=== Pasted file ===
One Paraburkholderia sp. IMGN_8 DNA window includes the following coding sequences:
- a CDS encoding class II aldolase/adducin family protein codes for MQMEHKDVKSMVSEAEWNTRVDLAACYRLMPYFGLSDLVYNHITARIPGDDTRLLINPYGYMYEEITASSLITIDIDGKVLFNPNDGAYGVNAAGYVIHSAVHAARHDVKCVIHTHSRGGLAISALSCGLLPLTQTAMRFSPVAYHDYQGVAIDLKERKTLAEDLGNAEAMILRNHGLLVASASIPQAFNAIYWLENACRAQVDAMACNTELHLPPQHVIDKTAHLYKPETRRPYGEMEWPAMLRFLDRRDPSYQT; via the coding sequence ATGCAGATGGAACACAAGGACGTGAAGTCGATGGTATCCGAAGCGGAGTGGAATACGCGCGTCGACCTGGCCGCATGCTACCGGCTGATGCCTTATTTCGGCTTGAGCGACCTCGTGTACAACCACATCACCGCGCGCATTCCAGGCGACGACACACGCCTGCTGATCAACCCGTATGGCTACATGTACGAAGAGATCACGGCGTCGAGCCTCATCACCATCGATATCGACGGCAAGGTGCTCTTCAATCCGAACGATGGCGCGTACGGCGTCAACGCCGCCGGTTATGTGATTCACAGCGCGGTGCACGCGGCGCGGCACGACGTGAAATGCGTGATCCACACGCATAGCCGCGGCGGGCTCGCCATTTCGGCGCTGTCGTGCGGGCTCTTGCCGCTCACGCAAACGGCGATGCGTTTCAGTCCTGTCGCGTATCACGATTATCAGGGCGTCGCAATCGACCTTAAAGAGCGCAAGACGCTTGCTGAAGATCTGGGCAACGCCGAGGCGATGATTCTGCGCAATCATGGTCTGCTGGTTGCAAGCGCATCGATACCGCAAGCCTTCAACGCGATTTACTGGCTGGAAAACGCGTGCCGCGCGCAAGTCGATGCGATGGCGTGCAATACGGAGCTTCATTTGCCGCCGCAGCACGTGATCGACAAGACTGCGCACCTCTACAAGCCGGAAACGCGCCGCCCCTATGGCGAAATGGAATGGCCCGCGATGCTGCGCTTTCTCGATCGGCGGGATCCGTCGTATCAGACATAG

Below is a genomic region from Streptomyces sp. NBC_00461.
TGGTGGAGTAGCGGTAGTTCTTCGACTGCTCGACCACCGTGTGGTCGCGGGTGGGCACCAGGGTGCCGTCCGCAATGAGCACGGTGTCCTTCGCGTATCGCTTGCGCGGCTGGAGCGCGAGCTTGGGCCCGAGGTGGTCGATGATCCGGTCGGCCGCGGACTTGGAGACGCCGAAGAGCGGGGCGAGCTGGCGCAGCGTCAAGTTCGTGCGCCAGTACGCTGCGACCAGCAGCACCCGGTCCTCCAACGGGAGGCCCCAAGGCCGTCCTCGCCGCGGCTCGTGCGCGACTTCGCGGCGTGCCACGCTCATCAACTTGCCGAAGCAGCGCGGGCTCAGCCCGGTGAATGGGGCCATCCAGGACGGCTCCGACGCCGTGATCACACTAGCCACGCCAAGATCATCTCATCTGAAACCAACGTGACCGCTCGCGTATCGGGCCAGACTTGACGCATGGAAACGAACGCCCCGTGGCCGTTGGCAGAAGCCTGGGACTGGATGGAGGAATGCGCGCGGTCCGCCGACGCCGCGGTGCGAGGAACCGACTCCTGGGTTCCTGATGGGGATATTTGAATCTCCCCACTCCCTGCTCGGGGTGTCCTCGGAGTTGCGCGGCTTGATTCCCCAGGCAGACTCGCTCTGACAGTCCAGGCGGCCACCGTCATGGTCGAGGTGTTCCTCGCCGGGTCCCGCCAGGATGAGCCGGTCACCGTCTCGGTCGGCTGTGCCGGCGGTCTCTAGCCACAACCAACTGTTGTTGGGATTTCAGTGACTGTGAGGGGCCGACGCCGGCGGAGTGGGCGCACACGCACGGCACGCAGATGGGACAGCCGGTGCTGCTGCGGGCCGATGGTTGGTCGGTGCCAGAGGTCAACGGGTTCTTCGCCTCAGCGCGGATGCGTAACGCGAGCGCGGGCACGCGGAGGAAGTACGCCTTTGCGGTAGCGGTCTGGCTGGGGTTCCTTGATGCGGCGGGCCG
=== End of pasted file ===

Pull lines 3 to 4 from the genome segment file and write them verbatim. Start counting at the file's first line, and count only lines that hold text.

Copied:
Below is a genomic region from Streptomyces sp. NBC_00461.
TGGTGGAGTAGCGGTAGTTCTTCGACTGCTCGACCACCGTGTGGTCGCGGGTGGGCACCAGGGTGCCGTCCGCAATGAGCACGGTGTCCTTCGCGTATCGCTTGCGCGGCTGGAGCGCGAGCTTGGGCCCGAGGTGGTCGATGATCCGGTCGGCCGCGGACTTGGAGACGCCGAAGAGCGGGGCGAGCTGGCGCAGCGTCAAGTTCGTGCGCCAGTACGCTGCGACCAGCAGCACCCGGTCCTCCAACGGGAGGCCCCAAGGCCGTCCTCGCCGCGGCTCGTGCGCGACTTCGCGGCGTGCCACGCTCATCAACTTGCCGAAGCAGCGCGGGCTCAGCCCGGTGAATGGGGCCATCCAGGACGGCTCCGACGCCGTGATCACACTAGCCACGCCAAGATCATCTCATCTGAAACCAACGTGACCGCTCGCGTATCGGGCCAGACTTGACGCATGGAAACGAACGCCCCGTGGCCGTTGGCAGAAGCCTGGGACTGGATGGAGGAATGCGCGCGGTCCGCCGACGCCGCGGTGCGAGGAACCGACTCCTGGGTTCCTGATGGGGATATTTGAATCTCCCCACTCCCTGCTCGGGGTGTCCTCGGAGTTGCGCGGCTTGATTCCCCAGGCAGACTCGCTCTGACAGTCCAGGCGGCCACCGTCATGGTCGAGGTGTTCCTCGCCGGGTCCCGCCAGGATGAGCCGGTCACCGTCTCGGTCGGCTGTGCCGGCGGTCTCTAGCCACAACCAACTGTTGTTGGGATTTCAGTGACTGTGAGGGGCCGACGCCGGCGGAGTGGGCGCACACGCACGGCACGCAGATGGGACAGCCGGTGCTGCTGCGGGCCGATGGTTGGTCGGTGCCAGAGGTCAACGGGTTCTTCGCCTCAGCGCGGATGCGTAACGCGAGCGCGGGCACGCGGAGGAAGTACGCCTTTGCGGTAGCGGTCTGGCTGGGGTTCCTTGATGCGGCGGGCCG